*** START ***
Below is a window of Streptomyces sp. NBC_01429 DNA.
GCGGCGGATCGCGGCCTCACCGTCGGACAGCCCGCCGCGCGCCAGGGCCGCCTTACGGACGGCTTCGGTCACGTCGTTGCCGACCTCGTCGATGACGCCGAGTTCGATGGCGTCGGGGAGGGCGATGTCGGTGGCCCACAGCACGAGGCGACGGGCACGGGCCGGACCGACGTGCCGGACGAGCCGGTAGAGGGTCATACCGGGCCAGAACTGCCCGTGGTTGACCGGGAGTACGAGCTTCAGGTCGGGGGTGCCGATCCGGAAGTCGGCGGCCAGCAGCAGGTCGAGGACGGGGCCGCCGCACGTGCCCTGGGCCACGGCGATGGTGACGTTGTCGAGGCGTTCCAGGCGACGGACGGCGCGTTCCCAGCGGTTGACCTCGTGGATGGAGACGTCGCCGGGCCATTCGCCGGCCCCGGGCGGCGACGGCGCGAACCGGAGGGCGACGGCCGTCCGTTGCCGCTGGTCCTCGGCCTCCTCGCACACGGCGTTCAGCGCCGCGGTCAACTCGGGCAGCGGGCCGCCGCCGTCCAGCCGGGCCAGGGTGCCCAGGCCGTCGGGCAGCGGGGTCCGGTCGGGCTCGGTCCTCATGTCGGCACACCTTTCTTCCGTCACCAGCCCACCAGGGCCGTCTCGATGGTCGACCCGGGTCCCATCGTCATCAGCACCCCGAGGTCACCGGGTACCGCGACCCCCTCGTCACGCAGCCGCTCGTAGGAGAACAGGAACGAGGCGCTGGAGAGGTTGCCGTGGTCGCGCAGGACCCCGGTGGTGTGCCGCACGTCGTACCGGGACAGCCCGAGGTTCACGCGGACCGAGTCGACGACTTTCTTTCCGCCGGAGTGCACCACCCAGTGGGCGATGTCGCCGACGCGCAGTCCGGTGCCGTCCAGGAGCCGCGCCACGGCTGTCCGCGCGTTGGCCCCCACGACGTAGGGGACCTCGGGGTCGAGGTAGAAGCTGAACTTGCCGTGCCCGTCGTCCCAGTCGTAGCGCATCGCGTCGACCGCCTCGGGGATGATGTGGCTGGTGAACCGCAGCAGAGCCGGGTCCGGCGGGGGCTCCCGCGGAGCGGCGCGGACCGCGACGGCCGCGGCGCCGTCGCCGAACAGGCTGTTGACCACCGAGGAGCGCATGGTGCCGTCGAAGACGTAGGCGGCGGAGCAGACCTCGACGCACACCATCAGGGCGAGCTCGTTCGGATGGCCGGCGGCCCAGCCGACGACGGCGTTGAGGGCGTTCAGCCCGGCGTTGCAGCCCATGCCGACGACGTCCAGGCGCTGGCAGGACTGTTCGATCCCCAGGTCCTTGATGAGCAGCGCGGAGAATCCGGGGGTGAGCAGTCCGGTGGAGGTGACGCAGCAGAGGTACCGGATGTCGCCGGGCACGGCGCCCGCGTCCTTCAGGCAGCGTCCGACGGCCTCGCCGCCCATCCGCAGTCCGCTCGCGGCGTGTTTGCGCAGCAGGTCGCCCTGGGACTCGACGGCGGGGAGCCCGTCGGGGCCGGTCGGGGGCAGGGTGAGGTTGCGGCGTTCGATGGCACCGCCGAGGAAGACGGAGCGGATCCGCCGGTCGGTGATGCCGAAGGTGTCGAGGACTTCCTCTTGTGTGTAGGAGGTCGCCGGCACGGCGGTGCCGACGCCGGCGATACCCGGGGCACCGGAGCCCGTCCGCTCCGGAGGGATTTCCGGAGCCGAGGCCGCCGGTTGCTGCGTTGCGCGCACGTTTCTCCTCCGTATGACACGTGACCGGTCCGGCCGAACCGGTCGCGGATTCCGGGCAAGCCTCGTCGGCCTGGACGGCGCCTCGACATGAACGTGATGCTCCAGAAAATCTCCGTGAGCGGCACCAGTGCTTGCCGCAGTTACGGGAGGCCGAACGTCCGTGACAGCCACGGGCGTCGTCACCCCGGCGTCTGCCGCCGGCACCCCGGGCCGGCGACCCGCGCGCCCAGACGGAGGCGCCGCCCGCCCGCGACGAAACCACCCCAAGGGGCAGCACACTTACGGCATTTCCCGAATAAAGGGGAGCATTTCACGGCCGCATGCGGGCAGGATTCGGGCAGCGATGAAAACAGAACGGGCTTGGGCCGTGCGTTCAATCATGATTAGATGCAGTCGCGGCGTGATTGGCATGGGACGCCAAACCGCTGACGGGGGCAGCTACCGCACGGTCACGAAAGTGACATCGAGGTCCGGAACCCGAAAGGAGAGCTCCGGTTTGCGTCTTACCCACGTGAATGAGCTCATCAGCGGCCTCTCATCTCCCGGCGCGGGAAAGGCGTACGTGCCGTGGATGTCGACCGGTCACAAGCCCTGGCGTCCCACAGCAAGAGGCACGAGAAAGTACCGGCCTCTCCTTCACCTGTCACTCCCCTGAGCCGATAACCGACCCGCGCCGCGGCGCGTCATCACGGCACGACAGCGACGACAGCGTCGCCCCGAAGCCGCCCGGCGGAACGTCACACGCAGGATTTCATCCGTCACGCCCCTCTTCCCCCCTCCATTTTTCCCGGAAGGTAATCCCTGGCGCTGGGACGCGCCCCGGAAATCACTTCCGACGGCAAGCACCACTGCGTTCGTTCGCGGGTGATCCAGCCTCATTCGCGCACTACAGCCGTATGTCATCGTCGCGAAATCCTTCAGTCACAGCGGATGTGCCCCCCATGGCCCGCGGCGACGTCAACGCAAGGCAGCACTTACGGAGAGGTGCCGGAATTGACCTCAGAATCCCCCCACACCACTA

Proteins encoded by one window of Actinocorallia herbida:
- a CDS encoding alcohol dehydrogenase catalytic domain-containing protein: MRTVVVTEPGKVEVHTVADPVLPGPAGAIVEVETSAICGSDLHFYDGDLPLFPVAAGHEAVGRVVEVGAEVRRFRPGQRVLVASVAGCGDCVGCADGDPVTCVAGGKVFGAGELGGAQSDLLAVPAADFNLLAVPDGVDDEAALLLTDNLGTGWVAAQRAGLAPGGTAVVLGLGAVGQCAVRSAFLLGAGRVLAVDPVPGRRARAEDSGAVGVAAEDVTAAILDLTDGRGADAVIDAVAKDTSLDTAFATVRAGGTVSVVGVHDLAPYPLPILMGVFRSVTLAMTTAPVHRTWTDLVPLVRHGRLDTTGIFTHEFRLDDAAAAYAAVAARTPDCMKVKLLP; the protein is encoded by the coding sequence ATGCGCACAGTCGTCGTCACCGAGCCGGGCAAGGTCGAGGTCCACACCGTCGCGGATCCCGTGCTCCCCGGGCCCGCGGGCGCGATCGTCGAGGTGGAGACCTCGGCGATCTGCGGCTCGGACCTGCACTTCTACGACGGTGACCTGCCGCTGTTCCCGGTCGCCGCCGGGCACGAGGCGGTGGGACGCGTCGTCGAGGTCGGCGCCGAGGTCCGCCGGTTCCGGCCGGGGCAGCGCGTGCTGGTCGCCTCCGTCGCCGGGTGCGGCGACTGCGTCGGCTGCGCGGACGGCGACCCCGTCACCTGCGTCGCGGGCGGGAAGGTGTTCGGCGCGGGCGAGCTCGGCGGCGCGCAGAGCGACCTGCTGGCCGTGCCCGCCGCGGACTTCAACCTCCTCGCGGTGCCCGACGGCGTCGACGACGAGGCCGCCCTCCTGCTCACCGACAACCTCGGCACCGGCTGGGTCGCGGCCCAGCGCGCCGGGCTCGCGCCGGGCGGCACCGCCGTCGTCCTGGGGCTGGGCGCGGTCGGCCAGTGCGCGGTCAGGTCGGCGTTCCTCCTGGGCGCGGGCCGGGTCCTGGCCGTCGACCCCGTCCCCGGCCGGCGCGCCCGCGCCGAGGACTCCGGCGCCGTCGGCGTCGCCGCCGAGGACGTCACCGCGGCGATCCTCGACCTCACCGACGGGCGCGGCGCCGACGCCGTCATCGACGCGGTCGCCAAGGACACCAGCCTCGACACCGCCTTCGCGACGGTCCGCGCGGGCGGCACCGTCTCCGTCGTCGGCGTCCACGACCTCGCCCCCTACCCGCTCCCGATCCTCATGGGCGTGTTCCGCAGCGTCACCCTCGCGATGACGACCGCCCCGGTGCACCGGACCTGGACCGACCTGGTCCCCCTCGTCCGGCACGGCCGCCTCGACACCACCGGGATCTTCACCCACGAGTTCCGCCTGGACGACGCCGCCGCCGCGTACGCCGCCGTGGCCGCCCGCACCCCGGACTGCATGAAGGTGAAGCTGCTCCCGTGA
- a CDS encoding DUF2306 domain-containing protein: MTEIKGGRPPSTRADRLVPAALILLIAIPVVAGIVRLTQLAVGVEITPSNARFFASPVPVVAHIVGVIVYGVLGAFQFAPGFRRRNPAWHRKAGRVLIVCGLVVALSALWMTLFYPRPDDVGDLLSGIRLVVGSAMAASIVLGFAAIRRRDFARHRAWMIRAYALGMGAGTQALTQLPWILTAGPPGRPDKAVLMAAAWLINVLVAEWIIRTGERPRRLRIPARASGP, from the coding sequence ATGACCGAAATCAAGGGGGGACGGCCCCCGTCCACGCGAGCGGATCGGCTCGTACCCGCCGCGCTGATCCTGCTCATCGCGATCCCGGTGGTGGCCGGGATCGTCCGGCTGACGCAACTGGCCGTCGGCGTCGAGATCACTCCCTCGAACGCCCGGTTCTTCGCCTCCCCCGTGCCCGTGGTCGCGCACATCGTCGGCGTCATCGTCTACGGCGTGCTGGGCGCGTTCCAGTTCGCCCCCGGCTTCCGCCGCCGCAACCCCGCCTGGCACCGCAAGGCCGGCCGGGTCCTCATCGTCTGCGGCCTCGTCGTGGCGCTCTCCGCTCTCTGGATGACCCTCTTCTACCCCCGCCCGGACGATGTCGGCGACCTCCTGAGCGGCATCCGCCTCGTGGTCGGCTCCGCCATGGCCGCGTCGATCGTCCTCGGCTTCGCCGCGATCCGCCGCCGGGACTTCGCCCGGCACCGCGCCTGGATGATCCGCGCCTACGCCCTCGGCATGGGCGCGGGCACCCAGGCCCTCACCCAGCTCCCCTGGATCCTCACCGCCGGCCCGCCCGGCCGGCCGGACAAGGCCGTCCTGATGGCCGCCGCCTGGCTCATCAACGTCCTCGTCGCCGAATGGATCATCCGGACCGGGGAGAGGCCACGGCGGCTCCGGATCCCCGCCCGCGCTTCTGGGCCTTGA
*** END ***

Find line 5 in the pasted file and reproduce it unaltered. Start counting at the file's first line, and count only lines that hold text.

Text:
- a CDS encoding DUF2306 domain-containing protein: MTEIKGGRPPSTRADRLVPAALILLIAIPVVAGIVRLTQLAVGVEITPSNARFFASPVPVVAHIVGVIVYGVLGAFQFAPGFRRRNPAWHRKAGRVLIVCGLVVALSALWMTLFYPRPDDVGDLLSGIRLVVGSAMAASIVLGFAAIRRRDFARHRAWMIRAYALGMGAGTQALTQLPWILTAGPPGRPDKAVLMAAAWLINVLVAEWIIRTGERPRRLRIPARASGP, from the coding sequence ATGACCGAAATCAAGGGGGGACGGCCCCCGTCCACGCGAGCGGATCGGCTCGTACCCGCCGCGCTGATCCTGCTCATCGCGATCCCGGTGGTGGCCGGGATCGTCCGGCTGACGCAACTGGCCGTCGGCGTCGAGATCACTCCCTCGAACGCCCGGTTCTTCGCCTCCCCCGTGCCCGTGGTCGCGCACATCGTCGGCGTCATCGTCTACGGCGTGCTGGGCGCGTTCCAGTTCGCCCCCGGCTTCCGCCGCCGCAACCCCGCCTGGCACCGCAAGGCCGGCCGGGTCCTCATCGTCTGCGGCCTCGTCGTGGCGCTCTCCGCTCTCTGGATGACCCTCTTCTACCCCCGCCCGGACGATGTCGGCGACCTCCTGAGCGGCATCCGCCTCGTGGTCGGCTCCGCCATGGCCGCGTCGATCGTCCTCGGCTTCGCCGCGATCCGCCGCCGGGACTTCGCCCGGCACCGCGCCTGGATGATCCGCGCCTACGCCCTCGGCATGGGCGCGGGCACCCAGGCCCTCACCCAGCTCCCCTGGATCCTCACCGCCGGCCCGCCCGGCCGGCCGGACAAGGCCGTCCTGATGGCCGCCGCCTGGCTCATCAACGTCCTCGTCGCCGAATGGATCATCCGGACCGGGGAGAGGCCACGGCGGCTCCGGATCCCCGCCCGCGCTTCTGGGCCTTGA